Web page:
Kent hotel owner rejects 'ABSURD' offer to shut thriving business to house asylum seekers

Kent hotel owner rejects 'ABSURD' offer to shut thriving business to house asylum seekers
Mark White

By Mark White

Published: 17/11/2022

- 19:55

Updated: 18/11/2022

- 12:03

Richard Martin was offered almost £1.1 million for ONE YEAR contract

THE owner of a luxury hotel in Kent has told GB News he rejected a government offer to house asylum seekers because he "couldn't think of anything more absurd".

Richard Martin, who owns the Blazing Donkey boutique hotel near Sandwich, has confirmed he was offered almost £1.1 million for a one-year contract.

The successful hotelier said he was not prepared to make most of his 50+ staff redundant and let down the community, who rely on his venue for weddings and other events.

The hotel, which is tucked away in the east Kent countryside about 12 miles from Dover, has won awards for its service and been voted one of the UK's top glamping sites.

Mr Martin showed us around the luxury tents and huts, some with copper bathtubs in the rooms. Part of the deal with a Home Office contractor would have meant asylum seekers being housed in the glamping cabins, as well as the hotel's other high-end rooms.

The Blazing Donkey is a popular boutique wedding venue
The Blazing Donkey is a popular boutique wedding venue
GB News

The owner said when he was contacted by a Home Office contractor, they promised him full occupancy for a 12 month deal worth £1,080 million.

His first thought was: "This is interesting, 100% occupancy.

"My second thought, when I realised how they were going to achieve that, was one of complete astonishment."

The hotel employs 25 full time staff, but that number swells to more than 50 in peak season. Most of those employees would have lost their jobs, as the basic contract did not involve catering and other services provided by the hotel.

Like many people, the hotel's director Trefor Squire, was made redundant from his previous job during Covid.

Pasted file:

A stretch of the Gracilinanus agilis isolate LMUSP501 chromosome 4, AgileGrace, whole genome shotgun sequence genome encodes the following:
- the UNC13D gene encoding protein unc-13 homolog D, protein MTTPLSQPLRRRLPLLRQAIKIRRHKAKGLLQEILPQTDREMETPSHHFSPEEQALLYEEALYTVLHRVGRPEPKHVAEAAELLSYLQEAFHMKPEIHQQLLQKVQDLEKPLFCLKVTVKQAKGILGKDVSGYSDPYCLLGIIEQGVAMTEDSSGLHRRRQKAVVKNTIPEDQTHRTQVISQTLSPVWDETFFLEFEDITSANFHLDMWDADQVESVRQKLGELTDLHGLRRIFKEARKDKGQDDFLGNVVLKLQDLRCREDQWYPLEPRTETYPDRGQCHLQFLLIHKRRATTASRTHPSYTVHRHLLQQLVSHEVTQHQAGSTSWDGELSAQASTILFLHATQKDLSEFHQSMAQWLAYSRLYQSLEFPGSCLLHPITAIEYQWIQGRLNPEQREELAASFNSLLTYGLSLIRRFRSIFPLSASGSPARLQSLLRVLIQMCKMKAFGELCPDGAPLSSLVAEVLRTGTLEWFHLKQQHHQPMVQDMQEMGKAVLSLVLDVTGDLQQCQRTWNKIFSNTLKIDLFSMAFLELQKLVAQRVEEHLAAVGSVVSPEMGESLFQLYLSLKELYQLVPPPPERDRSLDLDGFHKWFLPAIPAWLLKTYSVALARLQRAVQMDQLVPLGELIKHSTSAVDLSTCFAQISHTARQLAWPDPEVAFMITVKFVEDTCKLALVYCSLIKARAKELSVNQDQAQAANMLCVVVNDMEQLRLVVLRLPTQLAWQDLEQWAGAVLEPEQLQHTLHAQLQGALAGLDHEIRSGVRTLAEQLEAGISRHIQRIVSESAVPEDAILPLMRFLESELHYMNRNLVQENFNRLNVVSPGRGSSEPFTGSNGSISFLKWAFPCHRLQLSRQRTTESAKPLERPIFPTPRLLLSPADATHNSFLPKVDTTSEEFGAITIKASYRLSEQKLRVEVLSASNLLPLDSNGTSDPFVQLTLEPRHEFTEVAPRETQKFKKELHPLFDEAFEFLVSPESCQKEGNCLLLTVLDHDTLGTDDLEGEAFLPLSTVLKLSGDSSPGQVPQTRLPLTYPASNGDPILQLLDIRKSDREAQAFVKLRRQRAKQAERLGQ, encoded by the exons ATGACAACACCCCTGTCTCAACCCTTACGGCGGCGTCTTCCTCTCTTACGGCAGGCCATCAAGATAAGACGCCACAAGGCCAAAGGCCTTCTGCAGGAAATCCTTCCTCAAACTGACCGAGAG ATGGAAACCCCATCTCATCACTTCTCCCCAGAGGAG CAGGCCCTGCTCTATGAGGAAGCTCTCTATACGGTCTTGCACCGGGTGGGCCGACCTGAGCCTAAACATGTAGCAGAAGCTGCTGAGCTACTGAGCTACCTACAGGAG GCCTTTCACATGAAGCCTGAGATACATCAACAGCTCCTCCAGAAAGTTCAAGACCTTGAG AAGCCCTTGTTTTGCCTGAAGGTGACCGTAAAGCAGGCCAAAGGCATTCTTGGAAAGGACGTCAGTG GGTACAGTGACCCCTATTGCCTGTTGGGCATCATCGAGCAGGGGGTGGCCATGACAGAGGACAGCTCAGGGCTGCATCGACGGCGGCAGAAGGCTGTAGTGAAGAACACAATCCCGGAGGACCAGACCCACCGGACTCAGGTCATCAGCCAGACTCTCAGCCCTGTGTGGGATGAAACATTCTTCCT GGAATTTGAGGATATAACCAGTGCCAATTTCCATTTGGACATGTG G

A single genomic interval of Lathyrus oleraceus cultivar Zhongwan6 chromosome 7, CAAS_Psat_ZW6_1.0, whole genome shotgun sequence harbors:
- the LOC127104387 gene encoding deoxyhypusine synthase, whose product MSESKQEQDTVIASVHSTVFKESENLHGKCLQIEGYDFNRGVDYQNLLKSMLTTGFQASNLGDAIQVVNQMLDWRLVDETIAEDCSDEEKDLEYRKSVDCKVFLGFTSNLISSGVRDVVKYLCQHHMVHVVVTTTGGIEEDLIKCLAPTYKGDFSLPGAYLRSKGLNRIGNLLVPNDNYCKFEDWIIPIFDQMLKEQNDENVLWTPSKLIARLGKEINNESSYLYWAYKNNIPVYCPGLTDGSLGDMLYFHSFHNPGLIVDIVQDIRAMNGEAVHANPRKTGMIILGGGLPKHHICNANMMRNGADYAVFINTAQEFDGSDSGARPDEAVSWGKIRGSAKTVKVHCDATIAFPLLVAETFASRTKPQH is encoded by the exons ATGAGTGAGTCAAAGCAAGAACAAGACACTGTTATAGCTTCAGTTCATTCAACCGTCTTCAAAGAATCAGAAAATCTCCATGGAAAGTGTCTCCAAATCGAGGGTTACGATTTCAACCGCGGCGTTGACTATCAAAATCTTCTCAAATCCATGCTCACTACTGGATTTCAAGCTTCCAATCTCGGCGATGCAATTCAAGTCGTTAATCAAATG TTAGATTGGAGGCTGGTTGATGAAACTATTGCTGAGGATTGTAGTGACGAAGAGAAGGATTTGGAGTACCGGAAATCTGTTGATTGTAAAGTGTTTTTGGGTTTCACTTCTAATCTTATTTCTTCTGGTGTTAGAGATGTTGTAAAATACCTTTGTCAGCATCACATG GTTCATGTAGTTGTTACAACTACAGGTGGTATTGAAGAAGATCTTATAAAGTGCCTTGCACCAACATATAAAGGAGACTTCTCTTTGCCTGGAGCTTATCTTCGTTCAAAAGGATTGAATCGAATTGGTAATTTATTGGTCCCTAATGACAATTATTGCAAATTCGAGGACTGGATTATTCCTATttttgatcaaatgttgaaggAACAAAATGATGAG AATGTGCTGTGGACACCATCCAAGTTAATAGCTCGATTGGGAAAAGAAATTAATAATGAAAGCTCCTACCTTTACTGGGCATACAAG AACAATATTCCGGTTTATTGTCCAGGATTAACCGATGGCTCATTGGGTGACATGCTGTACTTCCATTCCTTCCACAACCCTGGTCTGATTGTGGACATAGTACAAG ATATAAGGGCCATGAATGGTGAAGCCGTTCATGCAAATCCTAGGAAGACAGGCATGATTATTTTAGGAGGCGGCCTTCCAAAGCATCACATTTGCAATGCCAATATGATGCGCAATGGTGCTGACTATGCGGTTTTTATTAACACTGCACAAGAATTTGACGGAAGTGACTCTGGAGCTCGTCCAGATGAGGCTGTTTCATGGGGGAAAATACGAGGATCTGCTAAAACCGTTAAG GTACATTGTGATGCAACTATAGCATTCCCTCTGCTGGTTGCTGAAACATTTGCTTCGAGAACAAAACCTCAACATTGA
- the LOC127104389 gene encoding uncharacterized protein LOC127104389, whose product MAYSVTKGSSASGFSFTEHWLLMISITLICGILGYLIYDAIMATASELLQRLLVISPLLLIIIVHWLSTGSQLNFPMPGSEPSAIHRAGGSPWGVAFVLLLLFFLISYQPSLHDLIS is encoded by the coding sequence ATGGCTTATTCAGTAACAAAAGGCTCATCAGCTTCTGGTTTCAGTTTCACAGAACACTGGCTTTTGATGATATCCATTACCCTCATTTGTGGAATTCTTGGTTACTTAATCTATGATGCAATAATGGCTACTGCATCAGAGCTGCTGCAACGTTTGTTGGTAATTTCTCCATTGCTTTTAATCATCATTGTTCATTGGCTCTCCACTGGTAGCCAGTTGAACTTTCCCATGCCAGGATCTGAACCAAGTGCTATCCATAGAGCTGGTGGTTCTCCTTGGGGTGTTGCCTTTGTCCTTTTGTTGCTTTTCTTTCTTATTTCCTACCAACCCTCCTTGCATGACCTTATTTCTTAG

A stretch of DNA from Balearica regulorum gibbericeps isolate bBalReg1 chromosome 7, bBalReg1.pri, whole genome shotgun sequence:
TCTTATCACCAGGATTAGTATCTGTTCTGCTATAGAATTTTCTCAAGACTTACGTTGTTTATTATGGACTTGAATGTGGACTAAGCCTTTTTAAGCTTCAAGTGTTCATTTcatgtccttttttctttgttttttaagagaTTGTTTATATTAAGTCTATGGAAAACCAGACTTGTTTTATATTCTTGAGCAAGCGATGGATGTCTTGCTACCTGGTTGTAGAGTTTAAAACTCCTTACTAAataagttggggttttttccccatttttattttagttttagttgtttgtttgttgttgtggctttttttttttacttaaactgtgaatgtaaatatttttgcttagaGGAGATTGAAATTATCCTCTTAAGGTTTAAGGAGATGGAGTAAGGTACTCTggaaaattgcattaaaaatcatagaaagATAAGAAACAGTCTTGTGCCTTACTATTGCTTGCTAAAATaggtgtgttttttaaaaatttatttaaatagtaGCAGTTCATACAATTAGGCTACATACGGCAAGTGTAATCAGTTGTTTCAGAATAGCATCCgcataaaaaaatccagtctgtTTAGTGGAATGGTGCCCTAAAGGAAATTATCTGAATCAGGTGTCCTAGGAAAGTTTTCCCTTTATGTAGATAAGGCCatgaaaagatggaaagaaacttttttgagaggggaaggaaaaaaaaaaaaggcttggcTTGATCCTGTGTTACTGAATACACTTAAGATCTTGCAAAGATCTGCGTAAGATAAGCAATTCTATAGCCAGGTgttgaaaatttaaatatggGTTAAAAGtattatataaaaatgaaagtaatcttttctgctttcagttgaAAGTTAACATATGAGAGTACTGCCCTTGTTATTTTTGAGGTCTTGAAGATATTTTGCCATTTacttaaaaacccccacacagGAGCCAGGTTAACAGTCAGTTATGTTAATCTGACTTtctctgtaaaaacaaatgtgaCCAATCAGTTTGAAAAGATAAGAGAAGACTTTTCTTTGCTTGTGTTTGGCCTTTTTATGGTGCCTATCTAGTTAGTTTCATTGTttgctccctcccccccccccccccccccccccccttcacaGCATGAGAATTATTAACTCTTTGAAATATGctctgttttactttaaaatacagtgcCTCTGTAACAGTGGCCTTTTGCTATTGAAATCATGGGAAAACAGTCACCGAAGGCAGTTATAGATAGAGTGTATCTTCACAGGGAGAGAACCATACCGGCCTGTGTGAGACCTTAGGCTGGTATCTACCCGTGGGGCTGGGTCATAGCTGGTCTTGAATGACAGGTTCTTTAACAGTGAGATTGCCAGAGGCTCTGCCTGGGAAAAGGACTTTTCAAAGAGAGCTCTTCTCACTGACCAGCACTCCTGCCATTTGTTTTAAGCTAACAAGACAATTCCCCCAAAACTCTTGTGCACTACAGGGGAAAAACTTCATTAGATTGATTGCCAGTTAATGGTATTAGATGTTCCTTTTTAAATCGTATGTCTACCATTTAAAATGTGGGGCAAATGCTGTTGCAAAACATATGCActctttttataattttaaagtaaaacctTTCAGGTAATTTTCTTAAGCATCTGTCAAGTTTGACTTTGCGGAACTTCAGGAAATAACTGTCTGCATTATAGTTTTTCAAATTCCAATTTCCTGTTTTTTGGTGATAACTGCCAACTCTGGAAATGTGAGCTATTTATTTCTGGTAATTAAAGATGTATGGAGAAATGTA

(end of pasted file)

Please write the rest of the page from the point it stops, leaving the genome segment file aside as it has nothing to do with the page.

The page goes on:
He told GB News the thought of going through all that again was unbearable. “You know, for me and some others here it would have been terrible.

“We live here, me another couple of employees as well. This is our home. This isn’t just a job, this is my home and I see it as a home.

“And you know I'm not a young man, so it would have been terrifying."

Richard Martin is proud of the giant marquee in the grounds of the hotel which has played host to hundreds of weddings and other events in recent years.

“When you come in here you can just see actually how unsuitable this would be for an asylum seekers' venue entirely.

“This is used exclusively for our special events, mainly weddings, and we've hosted 2,500 in here since we created this space.

“And so, for the asylum seekers that were intended to stay here, this has absolutely no purpose and it's a valuable asset for the people in this local area.”

Even though he was being offered a significant sum of money, Richard Martin said he was not even tempted.

“Well, it sounds a lot of money on its own, but our business is very well established and it wouldn't change anything here. And of course it would only be for one hit. So absolutely out of the question.

“We've got clients that have got weddings booked into 2025. We've got staff here that need looking after.

“So our responsibilities are not just to ourselves as shareholders but to our customers and of course all those staff that have worked for us over of years.”

The hotel has luxury glamping cabins that the Home Office wanted to use to house migrants
The hotel has luxury glamping cabins that the Home Office wanted to use to house migrants

The Home Office does not comment on individual asylum seeker hotel contracts. But the government is under enormous pressure to find a solution to the Channel migrant crisis, which has seen more than 42,000 people cross in small boats so far this year.

However, Immigration Minister Robert Jenrick said recently he was committed to reducing the Home Office’s reliance on hotels, which is costing around £7 million every day.

He also said those asylum seekers housed in hotels should be staying in “basic accommodation”.

No one who has visited the Blazing Donkey hotel in Kent would ever describe the accommodation there as basic.

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